Friday, June 29, 2012

Stranger in a Strange Land...

It dawns on me that I've never been so much the minority that people actually stop and stared at me as I walked by. Today in a crowded marketplace, far more intense than anywhere I have ever been in the states, small children ran up to me to rub my hands to see if the "white" would rub off. As I journey through this country that is both at times welcoming and wary of my presence I have noticed three things: they walk; they wait; and they work.

Whether we were in the center of Nairobi, a city of 3 million, or bumping along a remote, rut filled roads that jar you to the bone, most of the people are walking. They seem to walk with a deliberate intensity but not hurridly or in a rush. Often they are carrying heavy loads. I have seen women with what appears to be fifty or more pounds of sugar can and a small child on top of that, strapped to her back walking along a stretch of "highway." School children march in uniforms for miles, unaccompanied by adults, to and from school. Transportation is a luxury of the very few, mostly they simply walk.

They wait. From the amazing staff of the Plaza Hotel, Maua, Kenya (a converted jail where the rooms are former jail cells, kinda cool and humbling at the same time) who waited outside the hotel to carry our bags, to the infinite lines of traffic in Nairobi, to every place or business we have visited, the people here spend a lot of time waiting. They wait without malice. No one slams items to the counter, insulted by have to tarry for a few more moments to make a purchase. They simply wait.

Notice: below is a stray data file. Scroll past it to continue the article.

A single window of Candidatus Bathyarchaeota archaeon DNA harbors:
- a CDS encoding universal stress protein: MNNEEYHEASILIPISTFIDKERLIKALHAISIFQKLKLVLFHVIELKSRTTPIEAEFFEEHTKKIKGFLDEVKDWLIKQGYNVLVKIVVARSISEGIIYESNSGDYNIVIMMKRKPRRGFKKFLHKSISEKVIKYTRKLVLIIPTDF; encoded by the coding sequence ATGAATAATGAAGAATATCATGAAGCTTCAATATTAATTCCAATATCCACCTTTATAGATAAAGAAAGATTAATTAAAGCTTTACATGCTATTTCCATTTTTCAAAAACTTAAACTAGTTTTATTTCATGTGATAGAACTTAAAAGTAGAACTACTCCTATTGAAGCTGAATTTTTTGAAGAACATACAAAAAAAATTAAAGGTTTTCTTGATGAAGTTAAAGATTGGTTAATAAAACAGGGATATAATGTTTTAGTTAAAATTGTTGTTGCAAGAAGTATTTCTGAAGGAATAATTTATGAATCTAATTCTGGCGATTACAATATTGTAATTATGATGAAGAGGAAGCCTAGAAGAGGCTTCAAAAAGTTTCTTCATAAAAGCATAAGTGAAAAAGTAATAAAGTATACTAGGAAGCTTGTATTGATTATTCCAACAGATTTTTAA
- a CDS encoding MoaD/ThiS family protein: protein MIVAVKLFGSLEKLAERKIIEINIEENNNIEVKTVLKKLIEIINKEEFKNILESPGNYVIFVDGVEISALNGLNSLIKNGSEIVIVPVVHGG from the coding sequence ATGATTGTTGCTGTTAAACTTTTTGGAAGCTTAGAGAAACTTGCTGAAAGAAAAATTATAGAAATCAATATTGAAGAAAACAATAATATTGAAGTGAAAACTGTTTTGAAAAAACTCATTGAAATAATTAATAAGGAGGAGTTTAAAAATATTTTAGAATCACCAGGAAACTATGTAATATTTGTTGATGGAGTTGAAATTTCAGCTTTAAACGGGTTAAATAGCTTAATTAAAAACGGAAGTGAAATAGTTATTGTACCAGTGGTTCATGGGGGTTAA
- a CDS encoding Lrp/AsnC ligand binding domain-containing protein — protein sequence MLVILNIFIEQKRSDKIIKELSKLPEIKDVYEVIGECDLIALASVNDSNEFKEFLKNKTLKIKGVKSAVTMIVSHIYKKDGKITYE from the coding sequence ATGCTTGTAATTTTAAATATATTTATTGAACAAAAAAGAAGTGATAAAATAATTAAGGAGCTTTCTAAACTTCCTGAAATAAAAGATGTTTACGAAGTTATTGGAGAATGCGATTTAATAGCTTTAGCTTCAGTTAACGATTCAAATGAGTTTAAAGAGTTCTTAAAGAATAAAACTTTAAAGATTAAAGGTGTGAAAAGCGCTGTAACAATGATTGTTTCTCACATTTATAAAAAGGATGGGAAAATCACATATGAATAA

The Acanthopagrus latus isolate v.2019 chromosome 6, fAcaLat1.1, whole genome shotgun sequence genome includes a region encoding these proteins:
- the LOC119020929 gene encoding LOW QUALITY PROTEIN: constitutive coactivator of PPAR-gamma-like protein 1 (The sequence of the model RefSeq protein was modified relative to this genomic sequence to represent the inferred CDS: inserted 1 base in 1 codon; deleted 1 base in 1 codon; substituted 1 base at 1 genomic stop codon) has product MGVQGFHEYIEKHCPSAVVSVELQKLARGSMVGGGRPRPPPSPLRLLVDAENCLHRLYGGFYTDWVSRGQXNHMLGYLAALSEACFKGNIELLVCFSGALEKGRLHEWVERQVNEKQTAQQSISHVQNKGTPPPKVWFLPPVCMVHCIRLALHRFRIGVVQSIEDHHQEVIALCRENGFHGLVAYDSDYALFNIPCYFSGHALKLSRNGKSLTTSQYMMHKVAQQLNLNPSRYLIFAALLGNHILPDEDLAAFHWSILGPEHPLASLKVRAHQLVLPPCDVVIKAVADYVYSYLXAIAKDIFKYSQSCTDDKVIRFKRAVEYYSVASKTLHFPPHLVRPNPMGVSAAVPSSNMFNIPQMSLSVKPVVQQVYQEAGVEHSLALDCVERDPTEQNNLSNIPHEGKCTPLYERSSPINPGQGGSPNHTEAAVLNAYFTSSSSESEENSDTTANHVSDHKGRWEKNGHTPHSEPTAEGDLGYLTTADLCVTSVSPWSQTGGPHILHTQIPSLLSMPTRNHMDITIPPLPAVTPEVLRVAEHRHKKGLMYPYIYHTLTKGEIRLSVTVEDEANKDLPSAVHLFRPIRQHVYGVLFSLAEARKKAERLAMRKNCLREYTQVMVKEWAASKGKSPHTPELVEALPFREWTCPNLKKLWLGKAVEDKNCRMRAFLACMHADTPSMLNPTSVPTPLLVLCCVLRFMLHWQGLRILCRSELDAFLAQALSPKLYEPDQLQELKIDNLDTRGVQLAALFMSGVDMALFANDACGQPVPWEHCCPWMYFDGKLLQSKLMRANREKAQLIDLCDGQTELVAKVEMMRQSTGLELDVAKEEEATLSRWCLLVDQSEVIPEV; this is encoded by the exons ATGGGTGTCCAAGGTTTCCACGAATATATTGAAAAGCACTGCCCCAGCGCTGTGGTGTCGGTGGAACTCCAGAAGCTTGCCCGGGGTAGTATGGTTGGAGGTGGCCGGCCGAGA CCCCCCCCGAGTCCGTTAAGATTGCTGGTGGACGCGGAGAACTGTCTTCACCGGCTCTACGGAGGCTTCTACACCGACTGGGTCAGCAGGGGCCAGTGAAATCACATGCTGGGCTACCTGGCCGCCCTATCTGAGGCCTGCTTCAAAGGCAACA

They work, those who can find a job, and they work long and hard. The shop keepers work at getting you to enter their shops to make a purchase, even if it only a few hundred shillings ($2-3). The women carrying bundles on their back or selling tree ripened bananas on the side of the road. The driver who navigates the insanity of driving in a country with no stop signs, and where speed limits are suggestions and who never leave the vehicle, guarding it and your possessions, they simply wait.

I think I can learn a lot. What if I walked, walked to work, walked to the store, walked everywhere? Yes I would have to rise earlier but I would also have time to think without interuption. What if we pushed back from instant gratification and learned to wait? What if we worked with our whole heart instead of just our hands?

God may we walk with you without hurry, wait on you to show us the way, and work for you with our whole heart.

Marty
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